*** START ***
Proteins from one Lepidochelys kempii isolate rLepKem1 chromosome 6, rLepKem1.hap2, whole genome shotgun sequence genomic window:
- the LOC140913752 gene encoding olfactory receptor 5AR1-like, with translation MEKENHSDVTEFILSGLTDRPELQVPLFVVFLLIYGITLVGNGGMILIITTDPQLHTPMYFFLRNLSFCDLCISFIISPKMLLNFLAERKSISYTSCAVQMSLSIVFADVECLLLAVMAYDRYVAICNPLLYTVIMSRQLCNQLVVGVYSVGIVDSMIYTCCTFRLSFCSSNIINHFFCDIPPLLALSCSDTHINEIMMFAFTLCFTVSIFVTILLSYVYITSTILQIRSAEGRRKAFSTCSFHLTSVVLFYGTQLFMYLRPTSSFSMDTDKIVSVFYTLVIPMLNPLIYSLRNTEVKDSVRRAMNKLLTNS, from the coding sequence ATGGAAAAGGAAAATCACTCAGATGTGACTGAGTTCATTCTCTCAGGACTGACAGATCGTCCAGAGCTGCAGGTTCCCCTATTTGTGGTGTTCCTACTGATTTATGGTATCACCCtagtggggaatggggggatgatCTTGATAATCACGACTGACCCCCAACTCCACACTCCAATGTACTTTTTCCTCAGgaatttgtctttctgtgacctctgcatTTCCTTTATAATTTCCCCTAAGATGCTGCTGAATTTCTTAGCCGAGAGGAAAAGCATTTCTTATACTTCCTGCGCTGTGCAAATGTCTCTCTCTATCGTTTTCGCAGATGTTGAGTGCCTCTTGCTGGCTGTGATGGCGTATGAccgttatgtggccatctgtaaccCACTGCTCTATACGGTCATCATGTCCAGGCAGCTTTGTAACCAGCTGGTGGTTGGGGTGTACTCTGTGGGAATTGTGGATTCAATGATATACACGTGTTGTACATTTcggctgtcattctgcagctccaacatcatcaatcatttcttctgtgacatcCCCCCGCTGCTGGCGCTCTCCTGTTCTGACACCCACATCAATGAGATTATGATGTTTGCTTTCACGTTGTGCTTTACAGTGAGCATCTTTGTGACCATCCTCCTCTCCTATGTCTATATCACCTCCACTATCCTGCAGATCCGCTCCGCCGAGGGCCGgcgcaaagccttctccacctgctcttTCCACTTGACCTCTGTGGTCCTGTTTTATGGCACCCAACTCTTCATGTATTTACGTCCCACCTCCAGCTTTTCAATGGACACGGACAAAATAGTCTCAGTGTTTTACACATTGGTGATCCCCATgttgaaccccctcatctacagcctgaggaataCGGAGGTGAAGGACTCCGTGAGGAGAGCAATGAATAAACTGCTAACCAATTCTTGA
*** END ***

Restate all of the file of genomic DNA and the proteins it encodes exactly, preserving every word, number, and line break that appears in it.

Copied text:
Proteins from one Lepidochelys kempii isolate rLepKem1 chromosome 6, rLepKem1.hap2, whole genome shotgun sequence genomic window:
- the LOC140913752 gene encoding olfactory receptor 5AR1-like, with translation MEKENHSDVTEFILSGLTDRPELQVPLFVVFLLIYGITLVGNGGMILIITTDPQLHTPMYFFLRNLSFCDLCISFIISPKMLLNFLAERKSISYTSCAVQMSLSIVFADVECLLLAVMAYDRYVAICNPLLYTVIMSRQLCNQLVVGVYSVGIVDSMIYTCCTFRLSFCSSNIINHFFCDIPPLLALSCSDTHINEIMMFAFTLCFTVSIFVTILLSYVYITSTILQIRSAEGRRKAFSTCSFHLTSVVLFYGTQLFMYLRPTSSFSMDTDKIVSVFYTLVIPMLNPLIYSLRNTEVKDSVRRAMNKLLTNS, from the coding sequence ATGGAAAAGGAAAATCACTCAGATGTGACTGAGTTCATTCTCTCAGGACTGACAGATCGTCCAGAGCTGCAGGTTCCCCTATTTGTGGTGTTCCTACTGATTTATGGTATCACCCtagtggggaatggggggatgatCTTGATAATCACGACTGACCCCCAACTCCACACTCCAATGTACTTTTTCCTCAGgaatttgtctttctgtgacctctgcatTTCCTTTATAATTTCCCCTAAGATGCTGCTGAATTTCTTAGCCGAGAGGAAAAGCATTTCTTATACTTCCTGCGCTGTGCAAATGTCTCTCTCTATCGTTTTCGCAGATGTTGAGTGCCTCTTGCTGGCTGTGATGGCGTATGAccgttatgtggccatctgtaaccCACTGCTCTATACGGTCATCATGTCCAGGCAGCTTTGTAACCAGCTGGTGGTTGGGGTGTACTCTGTGGGAATTGTGGATTCAATGATATACACGTGTTGTACATTTcggctgtcattctgcagctccaacatcatcaatcatttcttctgtgacatcCCCCCGCTGCTGGCGCTCTCCTGTTCTGACACCCACATCAATGAGATTATGATGTTTGCTTTCACGTTGTGCTTTACAGTGAGCATCTTTGTGACCATCCTCCTCTCCTATGTCTATATCACCTCCACTATCCTGCAGATCCGCTCCGCCGAGGGCCGgcgcaaagccttctccacctgctcttTCCACTTGACCTCTGTGGTCCTGTTTTATGGCACCCAACTCTTCATGTATTTACGTCCCACCTCCAGCTTTTCAATGGACACGGACAAAATAGTCTCAGTGTTTTACACATTGGTGATCCCCATgttgaaccccctcatctacagcctgaggaataCGGAGGTGAAGGACTCCGTGAGGAGAGCAATGAATAAACTGCTAACCAATTCTTGA